The outcome could have been a lot worse without the support of the ECB, which has bought roughly 70 billion euros of periphery debt in the last five weeks in a bid to stop the crisis worsening for Spain and Italy. Borrowing costs jumped to euro-era record highs in August, with the yield on Spain's benchmark bond spiking to 6.3 percent. On Thursday it was trading around 5.3 percent.

"It's encouraging they were able to exhaust the range, something which Italy was not able to do on Tuesday. (But average yields) are at uncomfortable territory ... It would be much better to get them lower, and they are ECB-influenced so it's as good as it gets," said David Schnautz, strategist at Commerzbank.

Analysts say Spain will be able to keep financing at those levels, but if borrowing costs on 10-year debt were to rise as high as 7 percent, then the country would eventually need a bailout like Portugal or Ireland. The Treasury saw reasonable demand for the bonds. The bid-to-cover ratio, an indicator of investor demand, was 2.2 on the 2019 bond. It was 2.0 on both of the bonds maturing in 2020.

Austere Italy? Check the Traffic
by Rachel Donadio - New York Times

With only 960 residents and a handful of roads, this tiny hilltop village in the arid, sulfurous hills of southern Sicily does not appear to have major traffic problems. But that does not prevent it from having one full-time traffic officer — and eight auxiliaries.

The auxiliaries, who earn a respectable 800 euros a month, or $1,100, to work 20 hours a week, are among about 64 Comitini residents employed by the town, the product of an entrenched jobs-for-votes system pervasive in Italian politics at all levels. "Jobs like these have kept this city alive," said Caterina Valenti, 41, an auxiliary in a neat blue uniform as she sat recently with two colleagues, all on duty, drinking coffee in the town’s bar on a hot afternoon. "You see, here we are at the bar, we support the economy this way."

But what may be saving Comitini’s economy is precisely what is strangling Italy’s and other ailing economies throughout Europe. Public spending has driven up the public debt to 120 percent of gross domestic product, the highest percentage in the euro zone after Greece’s. In recent weeks, concerns about Italy’s solvency and the shaky finances of other deeply indebted European nations have sapped market confidence and spread fears about the stability of the euro itself.

On Wednesday, Italy’s lower house of Parliament gave final passage to a $74 billion austerity package aimed at eliminating Italy’s budget deficit by 2013. But analysts doubt that the measures — primarily tax increases but also cuts in aid to local governments, a higher retirement age for women in the private sector and a change in Italy’s labor law to make it easier for companies to hire and fire — will achieve the advertised savings.

Many of the cuts in financing for local governments may yet be bargained away in annual budget negotiations to be held this year, and nowhere in the legislation are there any measures to reduce the salaries or the number of public sector employees, more than 80 percent of whom have lifetime tenure. But they would lose some retirement benefits, and a hiring freeze is already in place.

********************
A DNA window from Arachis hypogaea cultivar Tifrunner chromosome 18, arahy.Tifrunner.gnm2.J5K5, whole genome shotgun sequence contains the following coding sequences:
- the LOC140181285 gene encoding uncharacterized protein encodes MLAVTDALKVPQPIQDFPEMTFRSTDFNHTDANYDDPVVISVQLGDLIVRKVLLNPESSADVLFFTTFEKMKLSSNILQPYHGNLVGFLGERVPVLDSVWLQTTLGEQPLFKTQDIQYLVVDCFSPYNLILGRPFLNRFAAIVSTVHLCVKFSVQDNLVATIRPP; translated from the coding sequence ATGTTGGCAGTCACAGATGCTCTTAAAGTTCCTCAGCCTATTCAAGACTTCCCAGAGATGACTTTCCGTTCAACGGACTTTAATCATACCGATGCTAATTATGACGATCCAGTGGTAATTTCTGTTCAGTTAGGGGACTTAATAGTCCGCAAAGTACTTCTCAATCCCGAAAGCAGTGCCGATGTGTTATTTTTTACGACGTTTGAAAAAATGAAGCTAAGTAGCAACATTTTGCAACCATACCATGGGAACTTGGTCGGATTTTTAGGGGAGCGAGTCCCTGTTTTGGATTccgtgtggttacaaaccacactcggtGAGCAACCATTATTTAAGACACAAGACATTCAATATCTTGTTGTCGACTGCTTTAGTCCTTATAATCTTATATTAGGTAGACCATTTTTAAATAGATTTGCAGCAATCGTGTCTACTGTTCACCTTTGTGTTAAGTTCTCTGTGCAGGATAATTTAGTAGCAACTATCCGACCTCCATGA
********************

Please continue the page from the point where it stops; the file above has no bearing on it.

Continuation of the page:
Financial markets have remained edgy, with yields on Italian bonds rising to a record high of 5.7 percent at auction this week, before rallying a bit after the government passed a confidence vote on the austerity measures. Investors remain unconvinced, though, fearing a possible downgrading of Italy’s credit rating, which could further drag down the euro, and there is already talk of the government introducing additional austerity measures.

"I have great doubts about whether they’re sufficient," Stefano Micossi, an economist and the director of Assonime, an Italian business research group, said of the austerity package. "The mechanisms that led to such spending haven’t changed." The sticking point, he added, was the public sector. "The big problem is the public administration," he said. "It’s inefficient and corrupt. But corruption is born in politics and politicians don’t want to change."

Italy is contending with a public debt, built up under a succession of Christian Democratic governments, that helped the country emerge from dire poverty after World War II to become Europe’s third-largest industrial economy. Especially in the poorer Italian south, the Christian Democrats put millions of people on the state payroll in a jobs-for-votes system that many say has persisted under Prime Minister Silvio Berlusconi. The quid pro quo worked so long as the economy was expanding, but now is seen as one of the major threats to Italy’s solvency.

In 2009, the most recent year for which data is available, an estimated 3.5 million Italians were on the state payroll out of a work force of 23 million, according to the Ministry for the Public Administration and Innovation. On Mr. Berlusconi’s watch, government expenditures — including the cost of public administration and defense — rose to more than $1 trillion in 2010 from $753 billion in 2000.

Analysts attribute some of the rise to the introduction of the euro in 2001 and the rising cost of pension spending in a nation that will soon have more retirees than workers, as well as to soaring health care costs. But they say it also stems from deals Mr. Berlusconi has made with powerful politicians from both the north and the south to get the votes needed to hold together his government.